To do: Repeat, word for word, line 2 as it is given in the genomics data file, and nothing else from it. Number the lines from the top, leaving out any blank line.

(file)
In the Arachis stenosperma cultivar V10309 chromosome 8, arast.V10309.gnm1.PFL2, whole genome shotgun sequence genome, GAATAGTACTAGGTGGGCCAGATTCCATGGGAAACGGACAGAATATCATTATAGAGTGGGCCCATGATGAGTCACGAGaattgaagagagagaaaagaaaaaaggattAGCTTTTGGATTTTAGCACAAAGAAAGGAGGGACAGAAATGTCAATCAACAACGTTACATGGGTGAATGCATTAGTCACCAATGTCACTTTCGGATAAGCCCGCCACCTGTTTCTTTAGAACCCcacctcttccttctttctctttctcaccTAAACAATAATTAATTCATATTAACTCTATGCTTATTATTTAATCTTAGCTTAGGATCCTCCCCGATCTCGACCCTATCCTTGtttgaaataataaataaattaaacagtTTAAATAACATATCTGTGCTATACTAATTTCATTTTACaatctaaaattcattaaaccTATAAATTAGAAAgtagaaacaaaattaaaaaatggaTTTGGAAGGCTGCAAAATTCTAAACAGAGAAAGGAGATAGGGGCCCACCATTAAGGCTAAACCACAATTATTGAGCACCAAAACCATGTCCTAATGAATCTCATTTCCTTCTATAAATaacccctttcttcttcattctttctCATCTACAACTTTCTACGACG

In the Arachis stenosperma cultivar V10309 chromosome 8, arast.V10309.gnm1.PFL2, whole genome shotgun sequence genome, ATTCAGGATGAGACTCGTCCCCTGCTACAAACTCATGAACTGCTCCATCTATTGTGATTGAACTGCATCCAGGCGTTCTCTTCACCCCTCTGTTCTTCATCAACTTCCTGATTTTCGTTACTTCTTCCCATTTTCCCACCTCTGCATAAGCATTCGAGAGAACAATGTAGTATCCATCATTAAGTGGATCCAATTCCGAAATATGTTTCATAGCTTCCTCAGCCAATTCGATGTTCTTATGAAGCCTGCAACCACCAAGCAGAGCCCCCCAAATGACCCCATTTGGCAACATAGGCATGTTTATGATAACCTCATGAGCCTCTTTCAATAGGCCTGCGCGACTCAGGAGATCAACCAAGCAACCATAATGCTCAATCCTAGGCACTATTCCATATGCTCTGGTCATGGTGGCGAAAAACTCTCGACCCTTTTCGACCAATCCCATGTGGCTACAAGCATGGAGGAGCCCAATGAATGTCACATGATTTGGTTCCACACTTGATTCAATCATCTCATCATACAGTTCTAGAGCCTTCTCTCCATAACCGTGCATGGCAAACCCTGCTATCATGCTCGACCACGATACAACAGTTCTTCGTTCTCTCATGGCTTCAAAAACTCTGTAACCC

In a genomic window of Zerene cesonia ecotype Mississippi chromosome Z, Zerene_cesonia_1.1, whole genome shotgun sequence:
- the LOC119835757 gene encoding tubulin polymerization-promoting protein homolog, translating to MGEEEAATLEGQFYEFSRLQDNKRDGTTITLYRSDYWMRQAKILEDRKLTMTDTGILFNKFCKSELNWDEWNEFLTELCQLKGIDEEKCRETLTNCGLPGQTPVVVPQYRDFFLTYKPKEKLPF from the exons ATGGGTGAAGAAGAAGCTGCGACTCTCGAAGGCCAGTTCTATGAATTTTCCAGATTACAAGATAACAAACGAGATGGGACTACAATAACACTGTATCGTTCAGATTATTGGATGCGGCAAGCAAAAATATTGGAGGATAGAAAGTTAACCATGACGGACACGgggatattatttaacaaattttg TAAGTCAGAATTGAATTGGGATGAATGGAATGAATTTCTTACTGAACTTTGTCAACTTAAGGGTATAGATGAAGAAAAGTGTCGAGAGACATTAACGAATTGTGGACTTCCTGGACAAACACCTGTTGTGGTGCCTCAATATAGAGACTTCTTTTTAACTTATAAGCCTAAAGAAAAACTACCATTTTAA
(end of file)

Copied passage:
In the Arachis stenosperma cultivar V10309 chromosome 8, arast.V10309.gnm1.PFL2, whole genome shotgun sequence genome, ATTCAGGATGAGACTCGTCCCCTGCTACAAACTCATGAACTGCTCCATCTATTGTGATTGAACTGCATCCAGGCGTTCTCTTCACCCCTCTGTTCTTCATCAACTTCCTGATTTTCGTTACTTCTTCCCATTTTCCCACCTCTGCATAAGCATTCGAGAGAACAATGTAGTATCCATCATTAAGTGGATCCAATTCCGAAATATGTTTCATAGCTTCCTCAGCCAATTCGATGTTCTTATGAAGCCTGCAACCACCAAGCAGAGCCCCCCAAATGACCCCATTTGGCAACATAGGCATGTTTATGATAACCTCATGAGCCTCTTTCAATAGGCCTGCGCGACTCAGGAGATCAACCAAGCAACCATAATGCTCAATCCTAGGCACTATTCCATATGCTCTGGTCATGGTGGCGAAAAACTCTCGACCCTTTTCGACCAATCCCATGTGGCTACAAGCATGGAGGAGCCCAATGAATGTCACATGATTTGGTTCCACACTTGATTCAATCATCTCATCATACAGTTCTAGAGCCTTCTCTCCATAACCGTGCATGGCAAACCCTGCTATCATGCTCGACCACGATACAACAGTTCTTCGTTCTCTCATGGCTTCAAAAACTCTGTAACCC